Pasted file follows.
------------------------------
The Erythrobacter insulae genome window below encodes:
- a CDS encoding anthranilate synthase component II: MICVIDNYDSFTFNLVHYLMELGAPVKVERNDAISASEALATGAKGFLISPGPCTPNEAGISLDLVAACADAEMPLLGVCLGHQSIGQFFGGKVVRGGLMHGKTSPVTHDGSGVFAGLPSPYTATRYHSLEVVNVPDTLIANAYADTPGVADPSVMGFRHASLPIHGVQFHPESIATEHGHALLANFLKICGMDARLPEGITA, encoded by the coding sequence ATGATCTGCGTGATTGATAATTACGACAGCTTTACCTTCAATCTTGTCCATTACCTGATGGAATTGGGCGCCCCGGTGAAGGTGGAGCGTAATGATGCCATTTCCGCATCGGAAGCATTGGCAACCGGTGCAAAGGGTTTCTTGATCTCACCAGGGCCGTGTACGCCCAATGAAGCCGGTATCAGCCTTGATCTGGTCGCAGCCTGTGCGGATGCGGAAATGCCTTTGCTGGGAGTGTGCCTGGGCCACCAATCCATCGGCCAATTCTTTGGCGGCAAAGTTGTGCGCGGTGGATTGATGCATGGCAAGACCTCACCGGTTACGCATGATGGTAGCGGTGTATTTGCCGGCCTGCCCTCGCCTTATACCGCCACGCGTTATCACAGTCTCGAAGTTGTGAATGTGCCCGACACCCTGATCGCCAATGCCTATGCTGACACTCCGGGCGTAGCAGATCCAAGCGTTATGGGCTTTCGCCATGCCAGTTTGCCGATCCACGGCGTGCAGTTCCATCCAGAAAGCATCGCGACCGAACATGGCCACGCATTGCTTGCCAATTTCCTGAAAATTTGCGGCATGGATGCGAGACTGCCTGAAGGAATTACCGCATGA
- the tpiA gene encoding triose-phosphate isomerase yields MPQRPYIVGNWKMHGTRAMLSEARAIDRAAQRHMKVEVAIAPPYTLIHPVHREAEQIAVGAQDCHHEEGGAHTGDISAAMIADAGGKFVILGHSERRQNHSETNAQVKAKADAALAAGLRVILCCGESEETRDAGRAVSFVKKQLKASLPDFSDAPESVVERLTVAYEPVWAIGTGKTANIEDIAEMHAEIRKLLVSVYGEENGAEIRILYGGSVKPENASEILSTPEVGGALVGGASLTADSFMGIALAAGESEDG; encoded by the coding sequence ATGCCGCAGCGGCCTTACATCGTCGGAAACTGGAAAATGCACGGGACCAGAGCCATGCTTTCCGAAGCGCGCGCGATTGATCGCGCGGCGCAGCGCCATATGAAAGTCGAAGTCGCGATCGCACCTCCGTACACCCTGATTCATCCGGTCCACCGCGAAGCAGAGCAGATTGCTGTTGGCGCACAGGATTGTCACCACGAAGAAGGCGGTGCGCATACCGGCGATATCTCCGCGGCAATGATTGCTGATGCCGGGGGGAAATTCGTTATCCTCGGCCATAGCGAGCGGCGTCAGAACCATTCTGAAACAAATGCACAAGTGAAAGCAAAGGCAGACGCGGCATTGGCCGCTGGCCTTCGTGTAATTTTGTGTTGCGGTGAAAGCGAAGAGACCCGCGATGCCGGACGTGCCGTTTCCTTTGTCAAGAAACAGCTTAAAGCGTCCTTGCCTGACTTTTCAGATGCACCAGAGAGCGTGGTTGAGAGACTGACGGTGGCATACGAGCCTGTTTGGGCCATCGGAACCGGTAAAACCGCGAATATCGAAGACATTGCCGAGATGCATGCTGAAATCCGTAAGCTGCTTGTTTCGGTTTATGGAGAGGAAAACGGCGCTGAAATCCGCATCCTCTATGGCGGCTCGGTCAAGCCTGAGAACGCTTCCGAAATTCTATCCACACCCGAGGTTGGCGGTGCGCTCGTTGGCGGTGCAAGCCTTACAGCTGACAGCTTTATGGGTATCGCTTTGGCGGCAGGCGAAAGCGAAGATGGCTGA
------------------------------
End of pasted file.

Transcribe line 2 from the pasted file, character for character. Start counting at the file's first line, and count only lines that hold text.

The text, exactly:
- a CDS encoding anthranilate synthase component II: MICVIDNYDSFTFNLVHYLMELGAPVKVERNDAISASEALATGAKGFLISPGPCTPNEAGISLDLVAACADAEMPLLGVCLGHQSIGQFFGGKVVRGGLMHGKTSPVTHDGSGVFAGLPSPYTATRYHSLEVVNVPDTLIANAYADTPGVADPSVMGFRHASLPIHGVQFHPESIATEHGHALLANFLKICGMDARLPEGITA, encoded by the coding sequence ATGATCTGCGTGATTGATAATTACGACAGCTTTACCTTCAATCTTGTCCATTACCTGATGGAATTGGGCGCCCCGGTGAAGGTGGAGCGTAATGATGCCATTTCCGCATCGGAAGCATTGGCAACCGGTGCAAAGGGTTTCTTGATCTCACCAGGGCCGTGTACGCCCAATGAAGCCGGTATCAGCCTTGATCTGGTCGCAGCCTGTGCGGATGCGGAAATGCCTTTGCTGGGAGTGTGCCTGGGCCACCAATCCATCGGCCAATTCTTTGGCGGCAAAGTTGTGCGCGGTGGATTGATGCATGGCAAGACCTCACCGGTTACGCATGATGGTAGCGGTGTATTTGCCGGCCTGCCCTCGCCTTATACCGCCACGCGTTATCACAGTCTCGAAGTTGTGAATGTGCCCGACACCCTGATCGCCAATGCCTATGCTGACACTCCGGGCGTAGCAGATCCAAGCGTTATGGGCTTTCGCCATGCCAGTTTGCCGATCCACGGCGTGCAGTTCCATCCAGAAAGCATCGCGACCGAACATGGCCACGCATTGCTTGCCAATTTCCTGAAAATTTGCGGCATGGATGCGAGACTGCCTGAAGGAATTACCGCATGA